[The best part about writing for no pay other than enjoyment? Being able to blow off deadlines you set for yourself guilt-free to spend time with your mom. Enjoy this one, albeit late.]
Every so often, Hollywood churns out another western. A popular genre in the “old days”, westerns have seemingly been replaced by big-budget sci-fi films. As a young child, I was exposed to many classics by my mother, a die hard John Wayne fan. I could take them or leave them, entirely ambivalent. Then there was Blazing Saddles, a western parody by the great Mel Brooks. A funny movie, indeed, but at the time I was definitely too young to get many of the jokes. But this week in 1985, a western was released that I finally sat up and paid attention to. With a stellar cast, and a halfways decent plot, I suddenly found myself interested in the wild west. May I present… Silverado.
Check out the original film trailer by Clicking Here.
Silverado had it all: wagon trains and settlers, ranchers and outlaws, crooked lawmen and gamblers, sweeping landscapes and a saloon. The soundtrack was nominated for Best Original Score at the Academy Awards. The cast was comprised of Hollywood veterans and a few up-and-comers: Kevin Kline, Scott Glenn, Kevin Costner, Danny Glover, Brian Dennehy, Rosanna Arquette, John Cleese, Jeff Goldblum, Linda Hunt, Jeff Fahey, Joe Seneca and Lynn Whitfield.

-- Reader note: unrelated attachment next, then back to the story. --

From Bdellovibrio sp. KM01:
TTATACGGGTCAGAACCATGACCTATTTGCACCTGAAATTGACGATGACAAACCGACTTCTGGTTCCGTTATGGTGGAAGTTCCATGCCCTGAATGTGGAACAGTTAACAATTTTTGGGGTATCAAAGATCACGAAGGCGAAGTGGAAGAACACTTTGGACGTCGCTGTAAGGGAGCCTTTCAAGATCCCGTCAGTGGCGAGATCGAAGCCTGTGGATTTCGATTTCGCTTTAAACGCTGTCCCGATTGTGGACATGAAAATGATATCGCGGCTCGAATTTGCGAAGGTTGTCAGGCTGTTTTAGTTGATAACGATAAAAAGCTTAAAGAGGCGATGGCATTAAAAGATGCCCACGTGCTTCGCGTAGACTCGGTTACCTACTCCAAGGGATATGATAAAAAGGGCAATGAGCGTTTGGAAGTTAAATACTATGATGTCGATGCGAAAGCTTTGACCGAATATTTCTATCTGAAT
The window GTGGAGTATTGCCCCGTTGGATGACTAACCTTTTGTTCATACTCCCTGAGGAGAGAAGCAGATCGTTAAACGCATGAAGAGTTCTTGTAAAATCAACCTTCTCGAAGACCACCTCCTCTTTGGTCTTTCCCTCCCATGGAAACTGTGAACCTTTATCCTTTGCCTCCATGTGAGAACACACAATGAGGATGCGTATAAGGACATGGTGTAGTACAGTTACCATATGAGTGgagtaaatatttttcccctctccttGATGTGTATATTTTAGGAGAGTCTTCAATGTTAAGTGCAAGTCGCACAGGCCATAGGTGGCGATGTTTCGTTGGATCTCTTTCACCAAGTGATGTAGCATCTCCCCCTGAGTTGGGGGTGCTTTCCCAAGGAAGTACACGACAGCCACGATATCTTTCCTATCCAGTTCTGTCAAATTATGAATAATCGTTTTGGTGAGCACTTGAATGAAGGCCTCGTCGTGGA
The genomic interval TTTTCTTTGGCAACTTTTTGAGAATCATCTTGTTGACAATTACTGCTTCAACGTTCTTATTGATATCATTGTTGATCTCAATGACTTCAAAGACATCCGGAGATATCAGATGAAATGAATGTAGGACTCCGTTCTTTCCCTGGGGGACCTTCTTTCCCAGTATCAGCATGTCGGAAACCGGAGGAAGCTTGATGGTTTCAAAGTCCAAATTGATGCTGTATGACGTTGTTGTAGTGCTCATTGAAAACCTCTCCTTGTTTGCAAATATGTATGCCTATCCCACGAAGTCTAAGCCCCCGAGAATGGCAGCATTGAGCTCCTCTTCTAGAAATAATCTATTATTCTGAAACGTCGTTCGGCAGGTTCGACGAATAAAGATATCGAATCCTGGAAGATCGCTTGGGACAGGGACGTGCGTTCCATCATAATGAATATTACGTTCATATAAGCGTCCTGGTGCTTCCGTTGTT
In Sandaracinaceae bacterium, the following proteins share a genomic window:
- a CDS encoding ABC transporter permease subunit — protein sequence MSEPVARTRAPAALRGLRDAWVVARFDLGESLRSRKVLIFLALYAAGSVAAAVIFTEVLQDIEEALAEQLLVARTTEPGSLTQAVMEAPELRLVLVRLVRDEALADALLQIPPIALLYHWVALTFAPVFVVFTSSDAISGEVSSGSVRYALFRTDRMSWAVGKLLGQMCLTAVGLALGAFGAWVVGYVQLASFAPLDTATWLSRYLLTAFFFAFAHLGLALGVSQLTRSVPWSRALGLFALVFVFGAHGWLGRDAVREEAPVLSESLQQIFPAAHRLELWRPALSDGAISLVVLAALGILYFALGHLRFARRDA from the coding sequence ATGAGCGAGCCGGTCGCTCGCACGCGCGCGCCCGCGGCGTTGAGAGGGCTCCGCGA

For prepubescent me, Silverado was all about Kevin Costner. Though he was already 30 at the time, his boyish charm spoke otherwise. From his wiseguy attitude and double pistols to his unending dedication to his family and his Pinto, Costner stole every scene for me. The year before Silverado was released, Lawrence Kasden gave us (one of my all-time favorite movies) The Big Chill, which starred both Kevin Kline and Kevin Costner. Unfortunately, all of Costner’s scenes ended up on the cutting room floor, save for a close-up shot of his dead wrist, as his body was being prepped for his funeral during the opening sequence of the film. Kasden later made it up to Costner by casting him in Silverado, which was clearly his breakthrough film. Don’t get me wrong, I loved Fandango with Costner and Judd Nelson, but you’d be hard pressed to find anyone who’s ever heard of it. No, Silverado opened all the doors for Costner, and when you watch the movie it’s easy to see why.
If you haven’t already seen this movie, I think it is well worth your time to give Silverado a try. Even with the occasional western that gets made each year, most are either remakes or ripoffs. Silverado, though rough around the edges, was refreshing in its originality. “Here’s to the good stuff…may it last a long time…”
Stay tuned for a double dose of Throwback Thursday next week, when we revisit The Explorers and The Legend of Billie Jean.